The first section starts with a paper by Diana Newton in which she seeks to convince all those involved in designing, supporting, financing or implementing publishing projects and programmes in developing countries for the need and usefulness of national book sector polices. She defines the objectives of a national book policy and its prerequisites, the components of a national book policy, the areas of responsibility for policy formulation and policy implementation, and the avenues for the promotion of national book policies. Also in this section is a contribution by Ingrid Jung (of the Deutsche Stiftung für Internationale Entwicklung) on publishing educational materials in African languages, in which she argues that the development of societies depends crucially on the access to, and the written processing of, information, and discusses what this means for local-language publishing. Maria Stridsman of Swedish Sida reviews the new government of Tanzania policy, known as the Pilot Project for Publishing (PPP), for the production of school and college books, which aims to transform the current textbook system into a complete commercial system whereby the entire book provision process will be marshalled by commercial publishers. She looks at the achievements of PPP to date, the problems encountered in its implementation and the lessons learnt, and also identifies the core issues to be considered for the future. Carew Treffgarne describes the activities of the Working Group on Books and Learning Materials of the Association for the Development of Education in Africa (ADEA) and its role in sustainable book development. Richard Crabbe, current Chair of the African Publishers' Network (APNET), in a paper focusing on some of the issues involved in the transition from state-controlled to private sector publishing (drawing on the experience in Ghana) examines how publishers have adapted to these changes, and outlines the components which he believes are integral parts in the growth of a thriving indigenous publishing industry. There are also contributions on publishing in the Côte d'Ivoire, including a paper by Amédée Couassi-Ble, Director of CEDA in Abidjan, in which he describes the government's textbook publishing policies, and their partnerships with French publishing houses.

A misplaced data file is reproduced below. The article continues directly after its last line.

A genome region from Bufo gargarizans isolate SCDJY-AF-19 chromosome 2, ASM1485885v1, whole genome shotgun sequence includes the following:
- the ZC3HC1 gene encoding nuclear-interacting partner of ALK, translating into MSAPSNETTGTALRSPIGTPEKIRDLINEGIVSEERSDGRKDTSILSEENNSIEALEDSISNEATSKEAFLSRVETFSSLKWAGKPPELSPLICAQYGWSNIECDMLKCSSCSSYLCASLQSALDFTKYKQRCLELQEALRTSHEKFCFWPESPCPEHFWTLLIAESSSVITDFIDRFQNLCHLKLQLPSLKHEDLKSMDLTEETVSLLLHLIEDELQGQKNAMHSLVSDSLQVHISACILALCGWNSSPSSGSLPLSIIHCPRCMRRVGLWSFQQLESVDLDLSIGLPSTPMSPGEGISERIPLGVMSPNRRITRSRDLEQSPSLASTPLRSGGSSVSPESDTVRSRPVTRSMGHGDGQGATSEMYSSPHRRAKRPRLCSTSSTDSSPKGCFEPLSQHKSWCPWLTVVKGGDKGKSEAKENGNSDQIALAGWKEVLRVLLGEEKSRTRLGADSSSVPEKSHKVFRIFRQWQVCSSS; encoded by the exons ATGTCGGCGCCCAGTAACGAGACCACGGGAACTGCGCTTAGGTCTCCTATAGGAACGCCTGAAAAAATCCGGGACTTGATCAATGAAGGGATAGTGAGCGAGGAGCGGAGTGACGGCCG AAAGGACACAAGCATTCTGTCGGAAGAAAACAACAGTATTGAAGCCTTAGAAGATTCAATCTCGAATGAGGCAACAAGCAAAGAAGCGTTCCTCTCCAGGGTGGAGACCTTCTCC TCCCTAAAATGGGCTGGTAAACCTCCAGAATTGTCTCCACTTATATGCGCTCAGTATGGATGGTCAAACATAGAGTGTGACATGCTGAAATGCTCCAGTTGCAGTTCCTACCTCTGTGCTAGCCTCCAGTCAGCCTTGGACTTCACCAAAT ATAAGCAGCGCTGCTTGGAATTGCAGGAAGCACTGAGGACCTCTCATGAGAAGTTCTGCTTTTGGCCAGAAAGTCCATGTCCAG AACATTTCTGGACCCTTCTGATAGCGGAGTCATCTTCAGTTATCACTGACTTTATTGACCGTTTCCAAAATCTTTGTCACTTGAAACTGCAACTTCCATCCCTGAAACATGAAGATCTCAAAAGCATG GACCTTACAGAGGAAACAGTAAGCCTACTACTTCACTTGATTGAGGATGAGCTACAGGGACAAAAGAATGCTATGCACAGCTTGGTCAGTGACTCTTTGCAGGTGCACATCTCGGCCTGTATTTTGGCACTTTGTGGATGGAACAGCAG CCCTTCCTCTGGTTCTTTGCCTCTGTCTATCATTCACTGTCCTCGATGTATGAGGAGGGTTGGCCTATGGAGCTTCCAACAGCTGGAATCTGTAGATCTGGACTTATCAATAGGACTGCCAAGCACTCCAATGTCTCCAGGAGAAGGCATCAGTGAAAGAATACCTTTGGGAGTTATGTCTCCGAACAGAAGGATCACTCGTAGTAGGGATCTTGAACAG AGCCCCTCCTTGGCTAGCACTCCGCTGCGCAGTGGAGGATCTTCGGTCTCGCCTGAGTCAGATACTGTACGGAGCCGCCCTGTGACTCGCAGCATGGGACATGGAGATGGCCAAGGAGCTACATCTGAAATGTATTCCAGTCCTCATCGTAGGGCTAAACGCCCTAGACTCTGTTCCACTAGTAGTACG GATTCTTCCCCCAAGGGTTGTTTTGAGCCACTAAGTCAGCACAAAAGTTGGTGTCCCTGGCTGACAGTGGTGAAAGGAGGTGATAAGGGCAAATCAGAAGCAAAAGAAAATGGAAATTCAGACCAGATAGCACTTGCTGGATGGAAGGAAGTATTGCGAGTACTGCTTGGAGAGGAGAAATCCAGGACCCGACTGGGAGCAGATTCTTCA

In a paper in the second section, Marc Moingeon reports about partnerships between the French publisher Hachette Livre and local publishers in the Côte d'Ivoire (notably Nouvelles Editions Ivoiriennes), and how Hachette came to invest in the publishing industry in the country. Laurent Loric examines the question of aid for book imports in the francophone region of Africa, and takes a critical look at some current strategies for aid schemes in terms of their effectiveness and cost-efficiency. Donor support for textbook provision, primarily at the school level, is also the topic of a paper by Brigid O'Connor of the British Council in which she analyses the impact of donor support for book purchases on both the education systems and the domestic publishing industry. She identifies a number of positive impacts of textbook donation programmes, and suggests ways of improving the delivery of such donor provision in future by taking the process down to communities and away from central government. In a short paper on cross-border book trade in East Africa, James Tumusiime, of Fountain Publishers in Kampala, draws attention to some of the requirements which are conducive for active cross-border or intra-African book trade in books, and some of the factors which currently impede it.